* By other types of insurance companies to assess premiums for motoring/business/domestic policies * To determine catchment areas for school places or doctors' surgeries *Finding the nearest branch of an organisation to a given address. A computer program uses the postcodes of the target address and the branches to list the closest branches in order of distance as the crow flies (or, if used in conjunction with street-map software, by road distance). This can be used by companies to inform potential customers where to go, by job centres to find jobs for job-seekers, to alert people of town planning applications in their area, and a great many other applications. The phrase "postcode lottery" refers to the variation in the availability of services by region, though not always because of postcodes. For these and related reasons, postcodes in some areas have become indicators of social status. Some residents have campaigned to change their postcode to associate themselves with a more desirable area, to disassociate with a poorer area,to reduce insurance premiums or to be associated with an area with a lower cost of living. In all these cases Royal Mail has said that there is "virtually no hope" of changing the postcode, referring to their policy of changing postcodes only to match changes in their operations. Postcode areas rarely align with local government boundaries and a few straddle England's borders with Wales and Scotland. This has led to British Sky Broadcasting subscribers receiving the wrong BBC and ITV regions, and newly licensed radio amateurs being given incorrect call signs.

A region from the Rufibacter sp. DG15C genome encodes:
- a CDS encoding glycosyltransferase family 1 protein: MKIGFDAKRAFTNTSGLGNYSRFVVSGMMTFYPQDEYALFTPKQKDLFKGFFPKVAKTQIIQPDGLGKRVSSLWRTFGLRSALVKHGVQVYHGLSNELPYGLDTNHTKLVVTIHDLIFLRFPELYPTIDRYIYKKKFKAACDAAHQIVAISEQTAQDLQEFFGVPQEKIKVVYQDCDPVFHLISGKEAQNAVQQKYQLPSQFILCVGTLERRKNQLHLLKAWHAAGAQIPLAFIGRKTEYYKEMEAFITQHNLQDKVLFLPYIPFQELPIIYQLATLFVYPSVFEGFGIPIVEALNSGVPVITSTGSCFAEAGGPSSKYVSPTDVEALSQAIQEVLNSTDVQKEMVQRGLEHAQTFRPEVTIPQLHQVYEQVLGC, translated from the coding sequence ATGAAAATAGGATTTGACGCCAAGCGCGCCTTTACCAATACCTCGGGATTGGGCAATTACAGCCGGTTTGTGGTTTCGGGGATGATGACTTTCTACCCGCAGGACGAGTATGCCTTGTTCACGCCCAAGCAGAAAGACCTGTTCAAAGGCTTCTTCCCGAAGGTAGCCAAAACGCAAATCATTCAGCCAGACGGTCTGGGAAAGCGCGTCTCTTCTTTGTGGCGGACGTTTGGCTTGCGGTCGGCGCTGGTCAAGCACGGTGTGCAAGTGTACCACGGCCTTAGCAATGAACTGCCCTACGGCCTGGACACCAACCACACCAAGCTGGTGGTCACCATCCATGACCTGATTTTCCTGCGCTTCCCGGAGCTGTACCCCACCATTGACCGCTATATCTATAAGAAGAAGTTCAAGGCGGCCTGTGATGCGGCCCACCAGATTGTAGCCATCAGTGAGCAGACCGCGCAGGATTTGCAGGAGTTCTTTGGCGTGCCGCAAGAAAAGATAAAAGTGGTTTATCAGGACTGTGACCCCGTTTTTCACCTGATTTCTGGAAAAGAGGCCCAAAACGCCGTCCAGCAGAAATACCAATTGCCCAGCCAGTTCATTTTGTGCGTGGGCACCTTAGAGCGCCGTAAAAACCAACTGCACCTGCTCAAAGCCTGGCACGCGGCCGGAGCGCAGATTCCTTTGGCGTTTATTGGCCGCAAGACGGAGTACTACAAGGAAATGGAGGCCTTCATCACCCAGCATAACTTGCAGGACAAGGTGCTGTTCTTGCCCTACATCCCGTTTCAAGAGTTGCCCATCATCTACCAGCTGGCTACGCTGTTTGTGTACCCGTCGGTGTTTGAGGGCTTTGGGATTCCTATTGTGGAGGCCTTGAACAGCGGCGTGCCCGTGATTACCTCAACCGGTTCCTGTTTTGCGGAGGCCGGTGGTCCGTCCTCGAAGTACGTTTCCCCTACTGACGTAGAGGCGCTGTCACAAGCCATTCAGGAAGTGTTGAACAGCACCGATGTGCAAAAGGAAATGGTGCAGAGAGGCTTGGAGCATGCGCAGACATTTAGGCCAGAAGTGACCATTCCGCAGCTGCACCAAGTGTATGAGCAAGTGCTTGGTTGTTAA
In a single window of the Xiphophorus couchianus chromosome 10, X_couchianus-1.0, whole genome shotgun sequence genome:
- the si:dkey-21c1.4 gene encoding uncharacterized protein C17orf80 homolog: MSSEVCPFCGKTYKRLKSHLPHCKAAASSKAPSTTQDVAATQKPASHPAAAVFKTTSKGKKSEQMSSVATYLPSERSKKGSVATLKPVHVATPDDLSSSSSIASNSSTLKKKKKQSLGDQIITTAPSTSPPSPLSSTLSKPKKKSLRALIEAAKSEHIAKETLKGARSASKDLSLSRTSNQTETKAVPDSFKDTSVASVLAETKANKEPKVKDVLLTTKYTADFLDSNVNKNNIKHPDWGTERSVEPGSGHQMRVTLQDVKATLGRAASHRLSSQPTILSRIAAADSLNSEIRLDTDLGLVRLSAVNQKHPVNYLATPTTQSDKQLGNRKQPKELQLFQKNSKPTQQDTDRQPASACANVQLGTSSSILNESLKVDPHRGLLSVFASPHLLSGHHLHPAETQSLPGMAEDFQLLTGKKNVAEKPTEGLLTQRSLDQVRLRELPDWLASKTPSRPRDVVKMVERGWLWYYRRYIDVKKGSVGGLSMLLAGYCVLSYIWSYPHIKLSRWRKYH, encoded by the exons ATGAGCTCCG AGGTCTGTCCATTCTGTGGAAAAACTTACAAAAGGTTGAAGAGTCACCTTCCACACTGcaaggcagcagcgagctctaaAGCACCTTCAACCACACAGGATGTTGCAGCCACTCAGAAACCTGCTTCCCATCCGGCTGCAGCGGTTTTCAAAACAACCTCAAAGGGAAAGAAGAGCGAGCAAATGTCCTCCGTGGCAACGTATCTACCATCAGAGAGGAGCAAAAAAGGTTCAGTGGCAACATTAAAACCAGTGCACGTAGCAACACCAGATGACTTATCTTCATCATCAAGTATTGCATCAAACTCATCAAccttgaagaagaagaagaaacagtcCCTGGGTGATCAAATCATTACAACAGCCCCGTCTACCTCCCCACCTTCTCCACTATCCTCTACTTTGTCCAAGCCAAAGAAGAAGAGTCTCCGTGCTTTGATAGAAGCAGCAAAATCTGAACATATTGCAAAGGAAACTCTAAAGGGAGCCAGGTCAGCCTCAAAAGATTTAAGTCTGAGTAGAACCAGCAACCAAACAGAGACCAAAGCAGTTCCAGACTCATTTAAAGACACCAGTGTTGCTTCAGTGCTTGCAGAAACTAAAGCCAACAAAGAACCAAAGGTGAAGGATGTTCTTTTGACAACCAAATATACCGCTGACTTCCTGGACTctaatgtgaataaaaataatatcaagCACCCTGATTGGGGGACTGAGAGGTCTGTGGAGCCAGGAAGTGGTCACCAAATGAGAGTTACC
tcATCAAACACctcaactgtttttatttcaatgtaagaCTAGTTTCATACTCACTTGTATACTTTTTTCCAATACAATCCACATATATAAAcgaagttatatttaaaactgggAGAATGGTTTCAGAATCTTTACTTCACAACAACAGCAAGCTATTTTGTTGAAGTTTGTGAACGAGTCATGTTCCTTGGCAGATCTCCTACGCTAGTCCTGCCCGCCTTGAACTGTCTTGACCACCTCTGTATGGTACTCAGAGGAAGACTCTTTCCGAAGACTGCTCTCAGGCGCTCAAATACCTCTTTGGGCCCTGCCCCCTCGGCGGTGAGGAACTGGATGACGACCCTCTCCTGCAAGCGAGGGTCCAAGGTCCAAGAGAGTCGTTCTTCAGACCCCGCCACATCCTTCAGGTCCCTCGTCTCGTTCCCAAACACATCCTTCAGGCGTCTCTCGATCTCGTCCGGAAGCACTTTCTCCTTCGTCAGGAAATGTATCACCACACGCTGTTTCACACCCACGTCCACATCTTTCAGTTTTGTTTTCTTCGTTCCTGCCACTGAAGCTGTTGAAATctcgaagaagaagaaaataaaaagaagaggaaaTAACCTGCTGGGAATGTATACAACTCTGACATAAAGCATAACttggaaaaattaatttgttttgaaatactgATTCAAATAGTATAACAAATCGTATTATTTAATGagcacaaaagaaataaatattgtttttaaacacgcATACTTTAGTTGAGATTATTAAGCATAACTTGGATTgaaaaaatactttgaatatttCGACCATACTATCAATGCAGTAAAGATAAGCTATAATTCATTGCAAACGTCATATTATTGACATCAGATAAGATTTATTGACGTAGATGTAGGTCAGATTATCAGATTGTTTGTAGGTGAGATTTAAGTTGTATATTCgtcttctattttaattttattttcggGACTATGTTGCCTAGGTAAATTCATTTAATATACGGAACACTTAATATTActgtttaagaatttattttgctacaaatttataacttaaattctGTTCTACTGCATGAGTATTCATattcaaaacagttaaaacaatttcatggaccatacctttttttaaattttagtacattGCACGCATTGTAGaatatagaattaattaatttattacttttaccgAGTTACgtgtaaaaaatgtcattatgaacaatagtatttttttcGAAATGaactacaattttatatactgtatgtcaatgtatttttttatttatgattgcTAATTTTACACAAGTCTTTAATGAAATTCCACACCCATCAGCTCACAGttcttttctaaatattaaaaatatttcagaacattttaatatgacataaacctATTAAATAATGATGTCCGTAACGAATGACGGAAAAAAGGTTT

See also

*List of postcode areas in the United Kingdom *List of postal codes (around the world) *ACORN *Address Point *Postcode lottery *RM4SCC—a machine-readable barcode version of the postcode and delivery point suffix *Postcode Address File

References

{{DEFAULTSORT:Postcodes In The United Kingdom United Kingdom Category:1959 introductions United Kingdom Category:Postal history of the United Kingdom United Kingdom